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Alcohol abuse is a condition that is characterized by a pattern of excessive drinking in spite of negative effects resulting from the use of alcohol on an individual's occupational, legal, educational, medical, and/or social life. Alcoholism results from this destructive pattern of alcohol abuse after a period of time and includes a number of other symptoms including: increased tolerance to alcohol over time; alcohol withdrawal; a pattern of using more alcohol and/or use for a longer time than planned; destructive patterns health, social, and occupational functioning as a result of alcohol use; and failed attempts at reducing its use (APA, 2000). Alcoholism is also known as alcohol dependence or alcohol addiction as the terms are used interchangeably in the medical and treatment literature. These terms describe a destructive pattern of chronic alcohol use that results in the development of tolerance to alcohol, needing more alcohol to achieve the same effects from previous use, and/or withdrawal from the substance, a physical reaction when alcohol is removed from the body. A common behavioral symptom of alcohol dependence is that the person uses more alcohol than originally planned or that they continue to drink longer than planned. These individuals often have trouble reducing their use of alcohol. Some other symptoms of dependence include the person's spending an inordinate amount of time getting, using, or recovering from the use of alcohol, compromised functioning as a result of alcohol use, and/or continuing to drink alcohol even though they understand that it has detrimental effects on their lives (WHO, 2000). The difference between the alcohol abuse syndrome and alcoholism involves the development of severe tolerance and withdrawal in alcoholics indicating a physical disease process has occurred in the brain and the time period over and which the dysfunctional affects of alcoholism occur (APA, 2000).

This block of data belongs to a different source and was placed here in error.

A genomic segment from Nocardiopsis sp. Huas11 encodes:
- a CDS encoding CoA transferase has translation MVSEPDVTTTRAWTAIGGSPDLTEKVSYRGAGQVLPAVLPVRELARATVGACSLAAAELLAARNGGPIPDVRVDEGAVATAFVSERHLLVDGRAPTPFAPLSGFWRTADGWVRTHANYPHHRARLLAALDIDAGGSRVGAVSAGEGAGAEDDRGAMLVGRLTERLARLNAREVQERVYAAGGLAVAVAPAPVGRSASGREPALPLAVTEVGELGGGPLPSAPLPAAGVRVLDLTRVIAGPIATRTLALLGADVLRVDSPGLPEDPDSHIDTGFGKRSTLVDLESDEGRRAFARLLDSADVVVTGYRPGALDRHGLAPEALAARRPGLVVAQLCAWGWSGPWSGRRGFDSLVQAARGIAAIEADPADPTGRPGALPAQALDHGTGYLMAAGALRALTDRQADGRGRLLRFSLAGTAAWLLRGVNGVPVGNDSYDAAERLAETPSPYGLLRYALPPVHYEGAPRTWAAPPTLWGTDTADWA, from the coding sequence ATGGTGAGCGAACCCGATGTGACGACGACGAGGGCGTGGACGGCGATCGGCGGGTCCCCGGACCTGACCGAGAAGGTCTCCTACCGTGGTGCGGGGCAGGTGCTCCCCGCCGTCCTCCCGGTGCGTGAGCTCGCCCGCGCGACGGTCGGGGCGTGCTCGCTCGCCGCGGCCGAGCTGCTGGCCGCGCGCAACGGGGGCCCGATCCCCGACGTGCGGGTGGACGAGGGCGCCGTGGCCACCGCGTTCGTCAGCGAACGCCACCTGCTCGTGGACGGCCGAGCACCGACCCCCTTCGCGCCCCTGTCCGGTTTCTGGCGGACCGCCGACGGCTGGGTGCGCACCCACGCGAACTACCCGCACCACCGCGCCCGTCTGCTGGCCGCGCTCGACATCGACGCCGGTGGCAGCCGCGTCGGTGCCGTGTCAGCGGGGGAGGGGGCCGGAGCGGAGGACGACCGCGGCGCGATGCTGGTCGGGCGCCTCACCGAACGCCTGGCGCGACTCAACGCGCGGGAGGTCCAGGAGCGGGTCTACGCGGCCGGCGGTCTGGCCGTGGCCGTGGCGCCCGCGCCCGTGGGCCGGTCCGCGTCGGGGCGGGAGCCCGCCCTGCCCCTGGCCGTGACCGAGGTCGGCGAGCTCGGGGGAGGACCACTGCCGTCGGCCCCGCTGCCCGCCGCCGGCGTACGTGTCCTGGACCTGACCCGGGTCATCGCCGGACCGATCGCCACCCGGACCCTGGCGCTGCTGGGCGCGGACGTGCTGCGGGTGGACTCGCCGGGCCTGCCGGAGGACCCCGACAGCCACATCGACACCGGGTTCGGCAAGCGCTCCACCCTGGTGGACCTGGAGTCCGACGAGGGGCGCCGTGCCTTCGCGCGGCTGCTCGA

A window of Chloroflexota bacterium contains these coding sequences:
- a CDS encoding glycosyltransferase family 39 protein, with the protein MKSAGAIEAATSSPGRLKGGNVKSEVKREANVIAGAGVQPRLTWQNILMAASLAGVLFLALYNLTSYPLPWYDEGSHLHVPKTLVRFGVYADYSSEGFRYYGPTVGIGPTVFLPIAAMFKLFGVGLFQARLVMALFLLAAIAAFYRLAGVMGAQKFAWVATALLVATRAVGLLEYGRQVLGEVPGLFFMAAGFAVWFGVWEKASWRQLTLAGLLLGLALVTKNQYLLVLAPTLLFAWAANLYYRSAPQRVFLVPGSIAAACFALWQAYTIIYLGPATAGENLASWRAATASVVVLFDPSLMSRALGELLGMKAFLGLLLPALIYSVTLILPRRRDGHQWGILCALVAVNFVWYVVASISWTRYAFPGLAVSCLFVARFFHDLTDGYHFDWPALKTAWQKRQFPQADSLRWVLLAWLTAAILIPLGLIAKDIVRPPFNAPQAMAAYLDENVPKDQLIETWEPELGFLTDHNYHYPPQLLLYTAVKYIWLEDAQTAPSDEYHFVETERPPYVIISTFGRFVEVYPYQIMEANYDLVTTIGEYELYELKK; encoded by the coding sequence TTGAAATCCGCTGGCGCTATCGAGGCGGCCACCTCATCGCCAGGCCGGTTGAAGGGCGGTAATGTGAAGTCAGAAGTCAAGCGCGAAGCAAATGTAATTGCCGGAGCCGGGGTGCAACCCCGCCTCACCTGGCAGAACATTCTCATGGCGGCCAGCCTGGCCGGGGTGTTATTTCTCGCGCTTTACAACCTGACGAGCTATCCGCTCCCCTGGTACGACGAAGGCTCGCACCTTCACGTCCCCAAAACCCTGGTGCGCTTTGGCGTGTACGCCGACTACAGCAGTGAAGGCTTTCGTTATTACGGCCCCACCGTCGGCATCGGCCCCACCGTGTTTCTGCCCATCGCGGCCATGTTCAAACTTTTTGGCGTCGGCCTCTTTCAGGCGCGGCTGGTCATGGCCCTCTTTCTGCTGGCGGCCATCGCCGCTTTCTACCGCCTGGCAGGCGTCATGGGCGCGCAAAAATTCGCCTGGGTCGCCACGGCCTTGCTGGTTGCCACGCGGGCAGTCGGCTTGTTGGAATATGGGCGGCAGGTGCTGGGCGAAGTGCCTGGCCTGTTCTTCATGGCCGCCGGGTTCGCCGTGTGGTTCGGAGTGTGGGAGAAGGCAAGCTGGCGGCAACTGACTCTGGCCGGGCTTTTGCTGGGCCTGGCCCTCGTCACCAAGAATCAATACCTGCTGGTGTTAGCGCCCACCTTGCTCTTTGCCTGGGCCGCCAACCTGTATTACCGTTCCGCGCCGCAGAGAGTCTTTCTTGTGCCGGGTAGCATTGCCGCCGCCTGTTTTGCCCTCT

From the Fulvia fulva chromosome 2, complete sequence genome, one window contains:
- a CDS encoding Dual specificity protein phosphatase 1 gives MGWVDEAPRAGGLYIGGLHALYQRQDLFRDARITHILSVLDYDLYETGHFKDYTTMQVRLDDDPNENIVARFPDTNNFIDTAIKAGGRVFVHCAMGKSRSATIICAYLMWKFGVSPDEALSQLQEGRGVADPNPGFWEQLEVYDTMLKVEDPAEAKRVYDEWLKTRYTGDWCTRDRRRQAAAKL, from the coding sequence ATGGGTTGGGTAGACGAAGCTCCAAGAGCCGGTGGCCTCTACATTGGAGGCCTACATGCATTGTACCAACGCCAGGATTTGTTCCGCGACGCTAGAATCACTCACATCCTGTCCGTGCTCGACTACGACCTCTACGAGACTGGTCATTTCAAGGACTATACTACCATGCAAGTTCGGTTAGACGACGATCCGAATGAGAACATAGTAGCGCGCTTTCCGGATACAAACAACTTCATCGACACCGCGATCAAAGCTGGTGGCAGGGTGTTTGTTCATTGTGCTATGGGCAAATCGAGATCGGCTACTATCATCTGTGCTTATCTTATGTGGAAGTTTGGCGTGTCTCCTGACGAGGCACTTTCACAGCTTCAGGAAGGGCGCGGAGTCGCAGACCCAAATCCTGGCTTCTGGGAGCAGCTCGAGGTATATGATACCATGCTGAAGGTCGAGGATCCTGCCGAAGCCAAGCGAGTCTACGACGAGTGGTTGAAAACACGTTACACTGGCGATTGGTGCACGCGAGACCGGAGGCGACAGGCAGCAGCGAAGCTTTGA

The medical profession considers alcoholism a disease rather than a weakness of character or chosen bad behavior. It is the third most common mental illness affecting more than 14 million people in the United States (WHO, 2000). Alcohol dependence affects about four percent of women and ten percent of men, costing more than $165 billion per year in lower productivity, early death, and costs for treatment (WHO, 2004).
Risk factors for developing a drinking problem or dependence problem include a family history of alcoholism or substance abuse, a history of or current mood disorder such as depression, the presence of an anxiety disorder, or the presence of another psychiatric disorder. While there is a genetic component to alcoholism, it is not directly inherited and the genetic component reflects the interaction of genes and the environment (Dick & Bierut, 2006). People with low self-esteem, antisocial behaviors, or high impulsivity are also associated with the development of alcohol dependence. People are more likely to develop alcoholism if they have a childhood history of being physically or sexually abused, have their first drink of alcohol between 11 and 14 years of age, drink alone or to escape problems, or drink solely to get drunk (APA, 2000).
From a health perspective there is a strong relationship between heavy levels of alcohol consumption and an increased risk of developing cardiovascular disease, malabsorption, liver problems, and cancer. Damage to the central and peripheral nervous system can occur from chronic alcohol abuse and we know that long-term use of alcohol in excessive quantities, much like our patient reports using, is capable of damaging nearly every organ and system in the body